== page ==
[UPDATE: The newest version of this presentation is here. joduinn 12feb2014, 09nov2014]
In November, I was asked to present “we are all remoties” at MozCamp Singapore. In the end, I ended up presenting twice! The second time was on the main stage, in the largest room, where the keynote was held.
Giving a presentation in a room that big is always daunting, but during the presentation, it was encouraging to see the people that had been hovering at the back near the coffee machines + snacks gradually move to the remaining empty seats near the front and start taking notes. After the talk, I spent the rest of the day answering lots of questions and getting encouraging feedback.
Interesting that most of the people who came looking to attend “the remoties talk” had either heard an early version of it at Mozilla Summit in 2010, or heard about it from someone who was there. The people who heard it before thought it a good refresher; the people who were hearing it for the first time found it immediately useful to their day-to-day working lives! All self-confessed that this was a talk they never thought they’d find interesting so they almost skipped… but now thought it was essential, and wanted to know if I would I give the same presentation with their group?!?
Humbling. And encouraging. All at the same time.
Every time I get to talk about “remoties”, whether in a formal setting like MozCamp, or in discussions with people in other companies, I have two strong feelings:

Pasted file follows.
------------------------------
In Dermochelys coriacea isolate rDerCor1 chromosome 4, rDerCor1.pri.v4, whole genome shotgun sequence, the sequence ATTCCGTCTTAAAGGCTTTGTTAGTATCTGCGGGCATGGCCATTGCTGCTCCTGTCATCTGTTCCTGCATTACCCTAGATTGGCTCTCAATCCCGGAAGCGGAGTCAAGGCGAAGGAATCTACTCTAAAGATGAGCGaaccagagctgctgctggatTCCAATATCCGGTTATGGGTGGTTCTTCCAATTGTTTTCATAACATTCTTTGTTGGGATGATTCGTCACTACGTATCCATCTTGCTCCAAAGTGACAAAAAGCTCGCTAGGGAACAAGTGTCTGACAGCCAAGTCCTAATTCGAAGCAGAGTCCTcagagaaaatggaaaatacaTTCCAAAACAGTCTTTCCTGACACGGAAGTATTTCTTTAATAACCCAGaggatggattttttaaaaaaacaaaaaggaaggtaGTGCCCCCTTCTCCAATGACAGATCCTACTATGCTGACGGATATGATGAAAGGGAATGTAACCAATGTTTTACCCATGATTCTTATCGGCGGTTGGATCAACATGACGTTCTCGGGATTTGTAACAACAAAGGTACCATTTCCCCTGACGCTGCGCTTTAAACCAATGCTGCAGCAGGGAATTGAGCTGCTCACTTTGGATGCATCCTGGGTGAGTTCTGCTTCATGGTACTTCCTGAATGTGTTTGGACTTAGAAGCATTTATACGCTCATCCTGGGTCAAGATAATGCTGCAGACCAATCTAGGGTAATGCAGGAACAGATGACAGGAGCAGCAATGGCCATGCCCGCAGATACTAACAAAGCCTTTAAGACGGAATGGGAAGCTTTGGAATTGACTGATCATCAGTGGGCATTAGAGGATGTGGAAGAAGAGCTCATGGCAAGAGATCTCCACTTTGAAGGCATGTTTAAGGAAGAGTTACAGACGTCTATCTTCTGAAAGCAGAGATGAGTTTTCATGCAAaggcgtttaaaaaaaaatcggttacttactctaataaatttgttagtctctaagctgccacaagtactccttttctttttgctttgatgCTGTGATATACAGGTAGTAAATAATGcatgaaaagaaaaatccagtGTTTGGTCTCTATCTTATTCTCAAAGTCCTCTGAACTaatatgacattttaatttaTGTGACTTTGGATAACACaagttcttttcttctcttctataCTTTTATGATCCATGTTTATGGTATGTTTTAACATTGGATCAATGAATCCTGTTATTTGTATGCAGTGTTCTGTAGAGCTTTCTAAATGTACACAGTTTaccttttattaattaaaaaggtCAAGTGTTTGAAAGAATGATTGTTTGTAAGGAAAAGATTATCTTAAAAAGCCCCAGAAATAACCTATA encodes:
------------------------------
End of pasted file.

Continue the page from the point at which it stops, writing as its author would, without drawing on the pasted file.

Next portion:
- Passionate: I feel more and more convinced this topic is super important to the Mozilla community. In the changing face of the software industry, I feel this is becoming important to an increasing proportion of workplaces outside of Mozilla. Given Mozilla’s origins, we have a long standing reputation for successfully working with people in different physical locations. As we grow, we need to learn how to scale this part of our DNA. I feel if any organization can do this right, and show the way for other organizations to do it right, Mozilla can. The impact on the industry cannot be overstated.
- Embarrassed: In preparation for each talk, I pour over the slides, fix typos, rehearse and generally try to make it better. Every time, I fix lots of errors. And literally every time on stage, I find even more errors. Feedback and questions afterwards make me tweak the presentation every time. After my recent presentation at Netflix, I completely rewrote most of the presentation. Each time I do this, I feel better about the revised version, and embarrassed by the earlier versions.
Please do ask questions and/or give feedback/corrections/suggestions – either in comments below, or by emailing me. I’ll do my best to work them all into a revised presentation before the next talk which is already scheduled for outside Mozilla (more news soon!).